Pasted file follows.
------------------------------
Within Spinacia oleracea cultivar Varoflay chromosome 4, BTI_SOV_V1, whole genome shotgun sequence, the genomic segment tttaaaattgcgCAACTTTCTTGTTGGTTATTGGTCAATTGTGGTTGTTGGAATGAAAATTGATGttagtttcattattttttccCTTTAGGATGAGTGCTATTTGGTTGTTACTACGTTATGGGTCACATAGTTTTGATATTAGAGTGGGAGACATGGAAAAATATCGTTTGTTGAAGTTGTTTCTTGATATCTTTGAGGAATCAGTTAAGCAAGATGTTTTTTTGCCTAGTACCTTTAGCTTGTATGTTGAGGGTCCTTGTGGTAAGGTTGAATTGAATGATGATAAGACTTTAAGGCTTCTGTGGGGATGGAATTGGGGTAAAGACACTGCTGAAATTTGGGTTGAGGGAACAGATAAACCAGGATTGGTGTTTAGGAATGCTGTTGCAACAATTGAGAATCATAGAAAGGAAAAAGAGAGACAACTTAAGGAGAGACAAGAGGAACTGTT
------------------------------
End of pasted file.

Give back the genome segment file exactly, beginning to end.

Within Spinacia oleracea cultivar Varoflay chromosome 4, BTI_SOV_V1, whole genome shotgun sequence, the genomic segment tttaaaattgcgCAACTTTCTTGTTGGTTATTGGTCAATTGTGGTTGTTGGAATGAAAATTGATGttagtttcattattttttccCTTTAGGATGAGTGCTATTTGGTTGTTACTACGTTATGGGTCACATAGTTTTGATATTAGAGTGGGAGACATGGAAAAATATCGTTTGTTGAAGTTGTTTCTTGATATCTTTGAGGAATCAGTTAAGCAAGATGTTTTTTTGCCTAGTACCTTTAGCTTGTATGTTGAGGGTCCTTGTGGTAAGGTTGAATTGAATGATGATAAGACTTTAAGGCTTCTGTGGGGATGGAATTGGGGTAAAGACACTGCTGAAATTTGGGTTGAGGGAACAGATAAACCAGGATTGGTGTTTAGGAATGCTGTTGCAACAATTGAGAATCATAGAAAGGAAAAAGAGAGACAACTTAAGGAGAGACAAGAGGAACTGTT